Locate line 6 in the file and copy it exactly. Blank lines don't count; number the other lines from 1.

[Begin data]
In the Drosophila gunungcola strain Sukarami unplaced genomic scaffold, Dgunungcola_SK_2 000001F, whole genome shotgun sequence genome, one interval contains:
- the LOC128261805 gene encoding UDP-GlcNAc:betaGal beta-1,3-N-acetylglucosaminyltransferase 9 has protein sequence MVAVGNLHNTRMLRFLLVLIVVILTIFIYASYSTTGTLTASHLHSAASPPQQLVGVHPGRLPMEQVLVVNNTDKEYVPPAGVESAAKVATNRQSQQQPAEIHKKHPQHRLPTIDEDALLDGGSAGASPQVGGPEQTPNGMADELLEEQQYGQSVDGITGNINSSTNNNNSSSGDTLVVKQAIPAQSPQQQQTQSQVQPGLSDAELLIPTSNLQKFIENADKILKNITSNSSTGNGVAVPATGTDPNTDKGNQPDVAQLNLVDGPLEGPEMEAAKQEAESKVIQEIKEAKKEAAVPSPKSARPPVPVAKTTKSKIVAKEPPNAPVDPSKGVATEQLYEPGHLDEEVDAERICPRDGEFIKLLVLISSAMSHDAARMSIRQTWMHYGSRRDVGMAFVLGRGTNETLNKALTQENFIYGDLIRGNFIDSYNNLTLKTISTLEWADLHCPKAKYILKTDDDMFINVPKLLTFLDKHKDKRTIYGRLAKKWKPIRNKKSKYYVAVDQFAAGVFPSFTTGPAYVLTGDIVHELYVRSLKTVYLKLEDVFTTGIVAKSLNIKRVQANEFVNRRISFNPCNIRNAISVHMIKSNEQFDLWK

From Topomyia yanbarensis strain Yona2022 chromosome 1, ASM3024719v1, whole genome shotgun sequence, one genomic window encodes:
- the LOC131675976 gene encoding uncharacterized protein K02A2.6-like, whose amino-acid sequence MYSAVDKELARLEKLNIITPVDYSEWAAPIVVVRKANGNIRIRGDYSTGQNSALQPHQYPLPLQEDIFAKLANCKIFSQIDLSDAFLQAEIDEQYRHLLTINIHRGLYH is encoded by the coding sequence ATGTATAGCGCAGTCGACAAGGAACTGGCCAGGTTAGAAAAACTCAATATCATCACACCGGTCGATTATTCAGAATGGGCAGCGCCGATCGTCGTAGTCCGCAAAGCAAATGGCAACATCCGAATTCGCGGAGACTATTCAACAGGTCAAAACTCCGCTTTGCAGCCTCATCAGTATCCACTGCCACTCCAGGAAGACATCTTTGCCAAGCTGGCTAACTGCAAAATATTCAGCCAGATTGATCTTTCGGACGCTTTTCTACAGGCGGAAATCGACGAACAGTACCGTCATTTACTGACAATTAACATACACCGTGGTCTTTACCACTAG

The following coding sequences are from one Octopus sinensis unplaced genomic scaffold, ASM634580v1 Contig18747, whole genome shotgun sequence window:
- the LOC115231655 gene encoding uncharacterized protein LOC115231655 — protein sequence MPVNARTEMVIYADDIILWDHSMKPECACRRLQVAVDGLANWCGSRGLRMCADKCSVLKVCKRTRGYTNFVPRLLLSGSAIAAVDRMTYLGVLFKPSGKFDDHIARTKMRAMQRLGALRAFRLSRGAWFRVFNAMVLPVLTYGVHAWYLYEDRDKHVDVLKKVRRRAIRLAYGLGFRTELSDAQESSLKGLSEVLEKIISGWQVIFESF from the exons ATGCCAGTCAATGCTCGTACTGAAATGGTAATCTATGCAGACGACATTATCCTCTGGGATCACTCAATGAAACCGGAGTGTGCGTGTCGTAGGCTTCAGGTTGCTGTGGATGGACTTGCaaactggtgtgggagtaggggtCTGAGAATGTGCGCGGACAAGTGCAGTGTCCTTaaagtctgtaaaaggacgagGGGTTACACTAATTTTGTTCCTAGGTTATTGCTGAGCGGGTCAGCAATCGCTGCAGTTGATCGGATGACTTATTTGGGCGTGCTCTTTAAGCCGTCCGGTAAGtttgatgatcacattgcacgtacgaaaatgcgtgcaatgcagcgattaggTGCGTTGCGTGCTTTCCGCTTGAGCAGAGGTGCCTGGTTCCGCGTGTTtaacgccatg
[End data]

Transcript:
- the LOC115231655 gene encoding uncharacterized protein LOC115231655 — protein sequence MPVNARTEMVIYADDIILWDHSMKPECACRRLQVAVDGLANWCGSRGLRMCADKCSVLKVCKRTRGYTNFVPRLLLSGSAIAAVDRMTYLGVLFKPSGKFDDHIARTKMRAMQRLGALRAFRLSRGAWFRVFNAMVLPVLTYGVHAWYLYEDRDKHVDVLKKVRRRAIRLAYGLGFRTELSDAQESSLKGLSEVLEKIISGWQVIFESF from the exons ATGCCAGTCAATGCTCGTACTGAAATGGTAATCTATGCAGACGACATTATCCTCTGGGATCACTCAATGAAACCGGAGTGTGCGTGTCGTAGGCTTCAGGTTGCTGTGGATGGACTTGCaaactggtgtgggagtaggggtCTGAGAATGTGCGCGGACAAGTGCAGTGTCCTTaaagtctgtaaaaggacgagGGGTTACACTAATTTTGTTCCTAGGTTATTGCTGAGCGGGTCAGCAATCGCTGCAGTTGATCGGATGACTTATTTGGGCGTGCTCTTTAAGCCGTCCGGTAAGtttgatgatcacattgcacgtacgaaaatgcgtgcaatgcagcgattaggTGCGTTGCGTGCTTTCCGCTTGAGCAGAGGTGCCTGGTTCCGCGTGTTtaacgccatg